We shall not cease from exploration, and the end of all our exploring will be to arrive where we started, And know the place for the first time. ~T.S. Eliot Four Quartets

03 December 2006

Tis the season

The gift giving season is upon us once again, and although this is my favourite time of year, I also naturally reflect on the past year. "There is enough in this world for everyone's need, but not enough for everyone's greed"-- (I think it was Gandhi that said that) This is going to be a lean Christmas for us, but the kids will still enjoy it, in fact, I will still enjoy it. Perhaps though, lean is not the right way to describe it. Yes, we have less money than we have had in past years, but we are living within our means. I do not believe in going into debt to buy ridiculously expensive gifts, or overloading the kids with more presents than they need or can handle.

I have been frustrated many times this year at our lack of money, but really do feel it is a time of learning for me..and ultimately its something I asked for. I asked for a simple life and the truth of that is, the less money you have, the less you spend (ideally), and the less debt you have. Less is More! I'm learning to be frugal, content, grateful and to think carefully about my choices. As a parent, I think about my own upbringing.

My mother grew up during WW II and was of the mind that "if you don't have the money for it, you don't need it." Since she was divorced and raising me on her own, much of what she did was out of necessity. Here was a woman who dropped out of school at age 14 to run the household when her mother died, paid her own mortgage off in 25 years through sheer grit, and didn't own a credit card until she was 52. Her older brother also never owned a credit card in his life, nor a checkbook. The term 'stolen identity' didn't exist in their world. So even though I've had these influences, I obtained my first credit card when I was 21. Since then I've had about 8, not all at once though, and now I only use my bank card.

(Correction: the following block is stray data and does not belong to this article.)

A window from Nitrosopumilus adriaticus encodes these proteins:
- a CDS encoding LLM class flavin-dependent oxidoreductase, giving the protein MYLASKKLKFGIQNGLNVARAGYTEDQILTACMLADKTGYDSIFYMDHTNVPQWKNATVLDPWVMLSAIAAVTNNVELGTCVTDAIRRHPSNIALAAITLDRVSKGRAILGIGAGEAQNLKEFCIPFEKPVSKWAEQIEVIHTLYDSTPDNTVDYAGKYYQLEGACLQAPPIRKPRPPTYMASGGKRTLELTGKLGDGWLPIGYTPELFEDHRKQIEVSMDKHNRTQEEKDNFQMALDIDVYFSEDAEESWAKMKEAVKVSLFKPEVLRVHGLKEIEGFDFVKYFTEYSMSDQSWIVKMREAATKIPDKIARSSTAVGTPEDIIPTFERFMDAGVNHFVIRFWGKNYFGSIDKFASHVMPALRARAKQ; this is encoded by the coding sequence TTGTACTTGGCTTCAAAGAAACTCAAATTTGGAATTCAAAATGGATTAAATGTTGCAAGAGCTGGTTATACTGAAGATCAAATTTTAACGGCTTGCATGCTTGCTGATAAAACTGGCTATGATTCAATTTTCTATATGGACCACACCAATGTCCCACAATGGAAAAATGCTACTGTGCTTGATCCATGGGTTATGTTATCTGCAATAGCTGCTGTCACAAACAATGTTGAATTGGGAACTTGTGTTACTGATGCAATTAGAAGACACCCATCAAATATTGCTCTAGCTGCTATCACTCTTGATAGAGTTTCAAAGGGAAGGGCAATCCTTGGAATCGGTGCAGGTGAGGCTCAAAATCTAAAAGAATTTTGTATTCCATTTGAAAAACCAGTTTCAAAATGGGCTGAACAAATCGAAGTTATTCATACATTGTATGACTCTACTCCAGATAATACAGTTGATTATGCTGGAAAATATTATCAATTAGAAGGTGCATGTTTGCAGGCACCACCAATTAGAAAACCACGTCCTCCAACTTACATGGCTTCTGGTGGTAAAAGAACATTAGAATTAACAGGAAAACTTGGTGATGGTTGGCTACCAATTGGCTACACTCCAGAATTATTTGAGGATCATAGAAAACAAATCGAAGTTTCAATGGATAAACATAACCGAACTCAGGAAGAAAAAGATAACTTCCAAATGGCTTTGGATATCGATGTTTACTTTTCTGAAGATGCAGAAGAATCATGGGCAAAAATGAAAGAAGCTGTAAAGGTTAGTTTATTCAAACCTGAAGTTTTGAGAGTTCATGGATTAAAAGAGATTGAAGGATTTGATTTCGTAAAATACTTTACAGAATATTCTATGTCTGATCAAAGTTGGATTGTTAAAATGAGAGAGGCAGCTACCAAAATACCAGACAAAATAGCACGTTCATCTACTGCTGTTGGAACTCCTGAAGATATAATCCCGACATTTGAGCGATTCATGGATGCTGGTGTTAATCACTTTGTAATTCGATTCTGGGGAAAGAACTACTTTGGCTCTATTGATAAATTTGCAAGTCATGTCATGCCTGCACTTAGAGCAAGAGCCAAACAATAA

I've learned how to earn a living, support myself, eat healthy, etc. and will pass these skills to my children, but now I'm thinking more about skillful living, frugality, and simplicity which I hope, as my mother did, I can master willingly and help my children to understand. There's real freedom in living without indulgence in the debt and despair culture that seems to be taking over the western world. It is an alluring world though, samsara, and it will take alot of determination to carry on in this way.

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